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Senior housing misses tax credits

ROME TOWNSHIP — A proposed senior citizen housing complex in the eastern end of the county has been delayed for a second time as the county has missed getting tax credits.

“The tax credit was a key piece of the financing for the housing project,” Ralph Kline of the Ironton-Lawrence County Community Action Organization, said. “With the housing project a private section investment providing public service senior housing and job creations, it gave us the ability to apply for Community Development Block Grants and Appalachian Regional Commission grants.”

Now that the housing project has been put on hold, it has freed up those federal dollars that could go for other projects in the county including a neighborhood revitalization between Chesapeake and Proctorville.

A Cleveland-based developer had proposed building a complex with 40 to 50 units on a site across from Fairland East Elementary School. The project, which was touted as affordable senior housing, is expected to cost $8 million and would be done in partnership with the CAO.

“We will have to put that off and now it is pushed back to hopefully 2015,” Kline said. “(The tax credit program) is a very competitive program. There were well over 100 applications.”

The tax credits were to come from the Ohio Housing Finance Agency, which awarded credits to 40 projects. The earliest the county can re-apply is in January.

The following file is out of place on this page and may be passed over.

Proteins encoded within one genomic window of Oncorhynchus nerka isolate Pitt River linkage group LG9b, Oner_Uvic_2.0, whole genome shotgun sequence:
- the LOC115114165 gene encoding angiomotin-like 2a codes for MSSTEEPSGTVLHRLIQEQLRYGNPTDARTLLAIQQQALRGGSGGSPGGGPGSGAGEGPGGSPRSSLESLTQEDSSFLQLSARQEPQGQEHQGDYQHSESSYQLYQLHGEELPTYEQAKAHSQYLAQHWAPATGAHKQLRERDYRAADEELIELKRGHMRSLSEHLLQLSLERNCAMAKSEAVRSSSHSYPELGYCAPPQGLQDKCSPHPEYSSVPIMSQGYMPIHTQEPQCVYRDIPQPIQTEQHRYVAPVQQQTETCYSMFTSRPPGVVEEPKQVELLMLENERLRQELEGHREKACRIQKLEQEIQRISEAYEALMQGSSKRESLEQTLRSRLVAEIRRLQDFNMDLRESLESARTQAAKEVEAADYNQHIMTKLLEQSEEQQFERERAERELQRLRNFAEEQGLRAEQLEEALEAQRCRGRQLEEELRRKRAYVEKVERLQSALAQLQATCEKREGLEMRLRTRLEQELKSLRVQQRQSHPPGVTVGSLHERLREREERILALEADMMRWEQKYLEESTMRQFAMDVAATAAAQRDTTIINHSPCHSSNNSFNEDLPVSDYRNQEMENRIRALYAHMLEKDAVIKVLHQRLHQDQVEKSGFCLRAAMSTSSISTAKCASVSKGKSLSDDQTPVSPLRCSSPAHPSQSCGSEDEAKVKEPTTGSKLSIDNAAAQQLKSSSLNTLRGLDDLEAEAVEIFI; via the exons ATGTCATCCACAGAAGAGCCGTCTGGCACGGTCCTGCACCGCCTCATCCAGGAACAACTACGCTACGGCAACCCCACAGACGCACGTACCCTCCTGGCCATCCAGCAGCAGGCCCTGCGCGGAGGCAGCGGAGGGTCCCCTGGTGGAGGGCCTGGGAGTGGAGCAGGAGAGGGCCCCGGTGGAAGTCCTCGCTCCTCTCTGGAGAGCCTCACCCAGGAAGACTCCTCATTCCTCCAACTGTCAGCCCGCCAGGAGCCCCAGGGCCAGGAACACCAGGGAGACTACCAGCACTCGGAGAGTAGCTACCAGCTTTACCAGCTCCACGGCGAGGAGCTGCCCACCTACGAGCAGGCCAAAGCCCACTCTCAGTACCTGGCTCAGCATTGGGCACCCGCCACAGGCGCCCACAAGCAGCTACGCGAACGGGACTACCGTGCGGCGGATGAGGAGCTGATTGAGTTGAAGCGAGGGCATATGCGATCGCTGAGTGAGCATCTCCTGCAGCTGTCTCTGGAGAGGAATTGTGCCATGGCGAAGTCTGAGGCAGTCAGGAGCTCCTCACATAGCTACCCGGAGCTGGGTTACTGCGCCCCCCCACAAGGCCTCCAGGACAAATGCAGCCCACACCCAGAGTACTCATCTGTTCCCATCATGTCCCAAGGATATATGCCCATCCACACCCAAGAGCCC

Now the commission must decide where to apply for the federal funds it could have gotten for the housing project.

Among the projects now the county will seek funding for is demolition of eyesores and redeveloping the sidewalks on Rockwood Avenue from Symmes Creek to Indian Guyan Creek.

“The sidewalks would have more pedestrian access,” Kline said. “There would be green areas and some streetscaping.”

Also on the agenda are landscaping around the community building at Washington Township, replacing aging waterlines and fire hydrants in the Village of Proctorville and putting utilities underground on 3 and a half alley in Ironton.

“Every project that was submitted was a good project,” Commission President Les Boggs said. “The only one that didn’t get funded there was not enough information. They didn’t get back with the information in time. In each one of those projects they were all important for different reasons and for different communities. It was well spread out in the county and all important to the people in their community.”